So when a customer came to us with an idea for a variation on the traditional "farmhouse table," we were excited to collaborate and bring her ideas into reality. Even better was the opportunity to build the table as part of a set that would also include a long seating/storage bench. And all made from ash, one of personal favorite species thanks to it's blonde color and the olive oil fragrance that fills the air when you mill it. (Seriously. That's how it smells when cut. What a great wood for a table!)
|Milling the rough ash. Just made it on the bandsaw! This might be the year for one with a slightly higher resaw height!|
We started from a sketch and some online photo inspiration as we honed in on the basic structure of the table, then moved on to working out curvature and details of the legs. It took quite a few drafts and 3D CAD renderings, but through our collaboration with the customer we got to something that worked structurally and aesthetically. Plus, the design was in a vein we don't usually explore. It's always exciting when the real seed of inspiration comes from the people who will ultimately enjoy our work.
Relative to the table, the bench was a little more straightforward design-wise. It's an inch taller than standard chair height (19" vs 18") to accommodate younger members of the family and it features a ton of storage beneath a pair of hinged lids that are fitted with Sugatsune soft-close lid stays to keep fingers and heads safe.
So, here's how it all came together!
Like almost all of our projects, the wood was purchased rough, then milled and dimensioned in-house. With a project like this, doing our own milling lets us do things like make a nearly 7/8" thick bench top instead of the standard 3/4" and make bench legs as heavy as the rough stock allows. We also opted to use ash veneered plywood from fantastic local supplier Boards and Beams for construction of the basic bench carcases. This gives the core of the bench strength and stability, while still keeping everything perfectly matched species-wise.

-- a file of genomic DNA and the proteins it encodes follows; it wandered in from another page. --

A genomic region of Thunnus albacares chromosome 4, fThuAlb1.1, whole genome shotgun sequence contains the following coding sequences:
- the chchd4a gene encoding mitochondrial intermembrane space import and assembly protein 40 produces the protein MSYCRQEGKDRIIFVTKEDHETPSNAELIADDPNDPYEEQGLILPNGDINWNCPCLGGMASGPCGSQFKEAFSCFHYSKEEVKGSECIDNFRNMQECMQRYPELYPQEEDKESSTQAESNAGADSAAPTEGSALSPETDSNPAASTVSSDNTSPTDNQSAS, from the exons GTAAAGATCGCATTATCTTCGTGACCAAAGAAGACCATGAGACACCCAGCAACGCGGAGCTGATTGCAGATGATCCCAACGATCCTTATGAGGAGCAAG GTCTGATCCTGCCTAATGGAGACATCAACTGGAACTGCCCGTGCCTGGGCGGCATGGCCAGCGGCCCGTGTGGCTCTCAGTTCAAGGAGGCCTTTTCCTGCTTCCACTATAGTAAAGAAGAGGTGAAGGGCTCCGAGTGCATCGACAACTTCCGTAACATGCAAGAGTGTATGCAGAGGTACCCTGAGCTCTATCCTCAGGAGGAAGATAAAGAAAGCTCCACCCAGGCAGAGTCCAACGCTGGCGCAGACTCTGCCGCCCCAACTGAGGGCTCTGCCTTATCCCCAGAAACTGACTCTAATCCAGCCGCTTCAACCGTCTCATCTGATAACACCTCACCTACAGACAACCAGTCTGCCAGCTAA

Solid ash legs and edges were fitted around the carcases, while panel trim was actually milled up from scratch to match some existing design ideas and enable us to use the same wood species for every single detail, even when ash molding isn't readily available from suppliers.
|Fine tuning the fit of legs with a chisel, the bench carcase and in-house ash molding|
|Gluing up bench edges. Remember: You can never have enough clamps!!|
To keep everything flush and neat, the bench tops are left long and trimmed after being fit with hardware so that everything lines up nicely in the end. Once everything was fit, the entire edge was routed in a single pass with a large roundover for seating comfort.
|Bench lid with Soft-Close lid stays and full-length piano hinge|
|A few of the distressing mark along the edge of the bench|
With the table and bench destined to for a house on the shore, a whitewash look was the preferred finish choice. Below are some variations on that theme that we prepared to aid in deciding the final color. Finishes pictured below range from darker oil stains to white pigmented liming wax, with a few shades in between. We even offer a natural aging solution that gives open-pored wood like ash a "driftwood" look that results from a chemical reaction with an iron/vinegar solution we make ourselves. (That one is second from the bottom right. Isn't chemistry cool?!)
|A variety of stains, vinegar solutions, waxes and topcoats|
Check back soon for Part II: The Table!